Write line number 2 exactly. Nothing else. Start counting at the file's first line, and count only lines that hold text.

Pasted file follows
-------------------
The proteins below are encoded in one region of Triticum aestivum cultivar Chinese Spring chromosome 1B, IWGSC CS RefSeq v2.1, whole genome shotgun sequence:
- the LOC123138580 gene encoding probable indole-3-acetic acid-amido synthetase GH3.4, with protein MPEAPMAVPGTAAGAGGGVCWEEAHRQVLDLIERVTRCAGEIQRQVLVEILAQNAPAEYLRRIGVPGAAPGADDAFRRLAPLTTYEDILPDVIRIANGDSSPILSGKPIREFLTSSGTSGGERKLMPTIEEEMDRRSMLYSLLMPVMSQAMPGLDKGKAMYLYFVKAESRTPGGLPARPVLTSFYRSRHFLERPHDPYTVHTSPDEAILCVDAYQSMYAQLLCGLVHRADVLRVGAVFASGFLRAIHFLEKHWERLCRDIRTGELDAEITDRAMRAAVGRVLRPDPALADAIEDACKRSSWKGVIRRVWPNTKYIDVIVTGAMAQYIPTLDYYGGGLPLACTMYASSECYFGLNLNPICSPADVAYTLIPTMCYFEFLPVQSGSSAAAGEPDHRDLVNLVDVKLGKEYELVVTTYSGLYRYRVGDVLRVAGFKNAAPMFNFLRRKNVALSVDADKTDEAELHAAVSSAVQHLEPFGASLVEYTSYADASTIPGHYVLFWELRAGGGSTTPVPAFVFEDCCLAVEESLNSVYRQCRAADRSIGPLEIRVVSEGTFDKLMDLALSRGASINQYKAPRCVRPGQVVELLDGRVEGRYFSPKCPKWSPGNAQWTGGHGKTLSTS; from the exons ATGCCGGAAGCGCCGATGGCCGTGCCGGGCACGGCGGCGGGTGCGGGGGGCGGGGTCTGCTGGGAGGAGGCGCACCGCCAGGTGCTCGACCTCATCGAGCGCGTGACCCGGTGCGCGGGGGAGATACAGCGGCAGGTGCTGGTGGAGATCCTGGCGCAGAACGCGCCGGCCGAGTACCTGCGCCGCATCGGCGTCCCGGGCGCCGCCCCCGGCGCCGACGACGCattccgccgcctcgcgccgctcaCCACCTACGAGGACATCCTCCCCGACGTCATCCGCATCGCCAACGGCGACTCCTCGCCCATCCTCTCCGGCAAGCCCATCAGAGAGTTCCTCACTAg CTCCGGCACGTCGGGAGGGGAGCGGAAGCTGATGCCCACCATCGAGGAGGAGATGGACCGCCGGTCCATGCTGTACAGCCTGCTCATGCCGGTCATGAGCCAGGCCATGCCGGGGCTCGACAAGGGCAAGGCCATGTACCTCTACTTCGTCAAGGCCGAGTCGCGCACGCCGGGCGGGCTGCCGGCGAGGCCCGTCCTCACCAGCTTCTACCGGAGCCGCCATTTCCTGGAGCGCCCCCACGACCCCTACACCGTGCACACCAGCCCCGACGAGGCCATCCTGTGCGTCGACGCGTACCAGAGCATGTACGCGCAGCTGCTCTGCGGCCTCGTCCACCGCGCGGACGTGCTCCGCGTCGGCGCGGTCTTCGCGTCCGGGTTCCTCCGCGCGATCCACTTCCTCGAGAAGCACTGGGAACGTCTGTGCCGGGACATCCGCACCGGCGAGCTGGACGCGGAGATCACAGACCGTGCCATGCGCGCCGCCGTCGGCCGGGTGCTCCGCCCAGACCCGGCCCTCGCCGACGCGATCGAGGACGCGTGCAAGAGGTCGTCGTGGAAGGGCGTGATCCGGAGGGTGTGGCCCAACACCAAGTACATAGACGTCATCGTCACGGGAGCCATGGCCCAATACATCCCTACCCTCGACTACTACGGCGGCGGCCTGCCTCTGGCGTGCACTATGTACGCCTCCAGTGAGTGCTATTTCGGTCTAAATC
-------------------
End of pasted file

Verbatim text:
- the LOC123138580 gene encoding probable indole-3-acetic acid-amido synthetase GH3.4, with protein MPEAPMAVPGTAAGAGGGVCWEEAHRQVLDLIERVTRCAGEIQRQVLVEILAQNAPAEYLRRIGVPGAAPGADDAFRRLAPLTTYEDILPDVIRIANGDSSPILSGKPIREFLTSSGTSGGERKLMPTIEEEMDRRSMLYSLLMPVMSQAMPGLDKGKAMYLYFVKAESRTPGGLPARPVLTSFYRSRHFLERPHDPYTVHTSPDEAILCVDAYQSMYAQLLCGLVHRADVLRVGAVFASGFLRAIHFLEKHWERLCRDIRTGELDAEITDRAMRAAVGRVLRPDPALADAIEDACKRSSWKGVIRRVWPNTKYIDVIVTGAMAQYIPTLDYYGGGLPLACTMYASSECYFGLNLNPICSPADVAYTLIPTMCYFEFLPVQSGSSAAAGEPDHRDLVNLVDVKLGKEYELVVTTYSGLYRYRVGDVLRVAGFKNAAPMFNFLRRKNVALSVDADKTDEAELHAAVSSAVQHLEPFGASLVEYTSYADASTIPGHYVLFWELRAGGGSTTPVPAFVFEDCCLAVEESLNSVYRQCRAADRSIGPLEIRVVSEGTFDKLMDLALSRGASINQYKAPRCVRPGQVVELLDGRVEGRYFSPKCPKWSPGNAQWTGGHGKTLSTS; from the exons ATGCCGGAAGCGCCGATGGCCGTGCCGGGCACGGCGGCGGGTGCGGGGGGCGGGGTCTGCTGGGAGGAGGCGCACCGCCAGGTGCTCGACCTCATCGAGCGCGTGACCCGGTGCGCGGGGGAGATACAGCGGCAGGTGCTGGTGGAGATCCTGGCGCAGAACGCGCCGGCCGAGTACCTGCGCCGCATCGGCGTCCCGGGCGCCGCCCCCGGCGCCGACGACGCattccgccgcctcgcgccgctcaCCACCTACGAGGACATCCTCCCCGACGTCATCCGCATCGCCAACGGCGACTCCTCGCCCATCCTCTCCGGCAAGCCCATCAGAGAGTTCCTCACTAg CTCCGGCACGTCGGGAGGGGAGCGGAAGCTGATGCCCACCATCGAGGAGGAGATGGACCGCCGGTCCATGCTGTACAGCCTGCTCATGCCGGTCATGAGCCAGGCCATGCCGGGGCTCGACAAGGGCAAGGCCATGTACCTCTACTTCGTCAAGGCCGAGTCGCGCACGCCGGGCGGGCTGCCGGCGAGGCCCGTCCTCACCAGCTTCTACCGGAGCCGCCATTTCCTGGAGCGCCCCCACGACCCCTACACCGTGCACACCAGCCCCGACGAGGCCATCCTGTGCGTCGACGCGTACCAGAGCATGTACGCGCAGCTGCTCTGCGGCCTCGTCCACCGCGCGGACGTGCTCCGCGTCGGCGCGGTCTTCGCGTCCGGGTTCCTCCGCGCGATCCACTTCCTCGAGAAGCACTGGGAACGTCTGTGCCGGGACATCCGCACCGGCGAGCTGGACGCGGAGATCACAGACCGTGCCATGCGCGCCGCCGTCGGCCGGGTGCTCCGCCCAGACCCGGCCCTCGCCGACGCGATCGAGGACGCGTGCAAGAGGTCGTCGTGGAAGGGCGTGATCCGGAGGGTGTGGCCCAACACCAAGTACATAGACGTCATCGTCACGGGAGCCATGGCCCAATACATCCCTACCCTCGACTACTACGGCGGCGGCCTGCCTCTGGCGTGCACTATGTACGCCTCCAGTGAGTGCTATTTCGGTCTAAATC